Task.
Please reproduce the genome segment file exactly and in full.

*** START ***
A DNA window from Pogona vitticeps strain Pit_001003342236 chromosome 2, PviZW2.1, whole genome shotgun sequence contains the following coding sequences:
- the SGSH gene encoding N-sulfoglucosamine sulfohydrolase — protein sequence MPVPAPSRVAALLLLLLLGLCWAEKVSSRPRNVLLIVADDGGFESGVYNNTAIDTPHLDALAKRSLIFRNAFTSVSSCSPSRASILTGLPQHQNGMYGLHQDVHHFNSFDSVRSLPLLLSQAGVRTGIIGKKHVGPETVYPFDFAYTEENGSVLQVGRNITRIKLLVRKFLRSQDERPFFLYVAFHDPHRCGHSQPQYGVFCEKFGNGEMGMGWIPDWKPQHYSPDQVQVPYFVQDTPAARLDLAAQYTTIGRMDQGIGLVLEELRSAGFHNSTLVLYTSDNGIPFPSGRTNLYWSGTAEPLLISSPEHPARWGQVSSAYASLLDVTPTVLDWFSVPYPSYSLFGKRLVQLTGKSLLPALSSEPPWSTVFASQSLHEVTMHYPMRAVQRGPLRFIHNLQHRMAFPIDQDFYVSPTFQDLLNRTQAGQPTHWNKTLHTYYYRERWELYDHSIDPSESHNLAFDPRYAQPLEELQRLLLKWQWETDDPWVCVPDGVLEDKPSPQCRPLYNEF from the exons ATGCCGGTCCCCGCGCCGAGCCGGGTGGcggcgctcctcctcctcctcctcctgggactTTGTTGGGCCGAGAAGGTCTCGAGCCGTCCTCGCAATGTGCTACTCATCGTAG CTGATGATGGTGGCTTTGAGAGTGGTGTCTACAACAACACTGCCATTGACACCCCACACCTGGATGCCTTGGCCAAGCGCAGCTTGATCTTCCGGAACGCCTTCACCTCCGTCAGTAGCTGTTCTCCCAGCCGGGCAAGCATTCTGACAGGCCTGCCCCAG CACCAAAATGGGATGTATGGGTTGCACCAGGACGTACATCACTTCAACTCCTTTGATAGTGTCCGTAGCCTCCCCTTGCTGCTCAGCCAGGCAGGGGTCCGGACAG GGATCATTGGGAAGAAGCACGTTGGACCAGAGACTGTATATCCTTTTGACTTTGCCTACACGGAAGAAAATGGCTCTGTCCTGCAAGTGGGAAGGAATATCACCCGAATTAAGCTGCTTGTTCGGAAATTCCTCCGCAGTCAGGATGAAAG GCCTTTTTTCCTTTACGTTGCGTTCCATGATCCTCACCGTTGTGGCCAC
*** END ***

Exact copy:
A DNA window from Pogona vitticeps strain Pit_001003342236 chromosome 2, PviZW2.1, whole genome shotgun sequence contains the following coding sequences:
- the SGSH gene encoding N-sulfoglucosamine sulfohydrolase — protein sequence MPVPAPSRVAALLLLLLLGLCWAEKVSSRPRNVLLIVADDGGFESGVYNNTAIDTPHLDALAKRSLIFRNAFTSVSSCSPSRASILTGLPQHQNGMYGLHQDVHHFNSFDSVRSLPLLLSQAGVRTGIIGKKHVGPETVYPFDFAYTEENGSVLQVGRNITRIKLLVRKFLRSQDERPFFLYVAFHDPHRCGHSQPQYGVFCEKFGNGEMGMGWIPDWKPQHYSPDQVQVPYFVQDTPAARLDLAAQYTTIGRMDQGIGLVLEELRSAGFHNSTLVLYTSDNGIPFPSGRTNLYWSGTAEPLLISSPEHPARWGQVSSAYASLLDVTPTVLDWFSVPYPSYSLFGKRLVQLTGKSLLPALSSEPPWSTVFASQSLHEVTMHYPMRAVQRGPLRFIHNLQHRMAFPIDQDFYVSPTFQDLLNRTQAGQPTHWNKTLHTYYYRERWELYDHSIDPSESHNLAFDPRYAQPLEELQRLLLKWQWETDDPWVCVPDGVLEDKPSPQCRPLYNEF from the exons ATGCCGGTCCCCGCGCCGAGCCGGGTGGcggcgctcctcctcctcctcctcctgggactTTGTTGGGCCGAGAAGGTCTCGAGCCGTCCTCGCAATGTGCTACTCATCGTAG CTGATGATGGTGGCTTTGAGAGTGGTGTCTACAACAACACTGCCATTGACACCCCACACCTGGATGCCTTGGCCAAGCGCAGCTTGATCTTCCGGAACGCCTTCACCTCCGTCAGTAGCTGTTCTCCCAGCCGGGCAAGCATTCTGACAGGCCTGCCCCAG CACCAAAATGGGATGTATGGGTTGCACCAGGACGTACATCACTTCAACTCCTTTGATAGTGTCCGTAGCCTCCCCTTGCTGCTCAGCCAGGCAGGGGTCCGGACAG GGATCATTGGGAAGAAGCACGTTGGACCAGAGACTGTATATCCTTTTGACTTTGCCTACACGGAAGAAAATGGCTCTGTCCTGCAAGTGGGAAGGAATATCACCCGAATTAAGCTGCTTGTTCGGAAATTCCTCCGCAGTCAGGATGAAAG GCCTTTTTTCCTTTACGTTGCGTTCCATGATCCTCACCGTTGTGGCCAC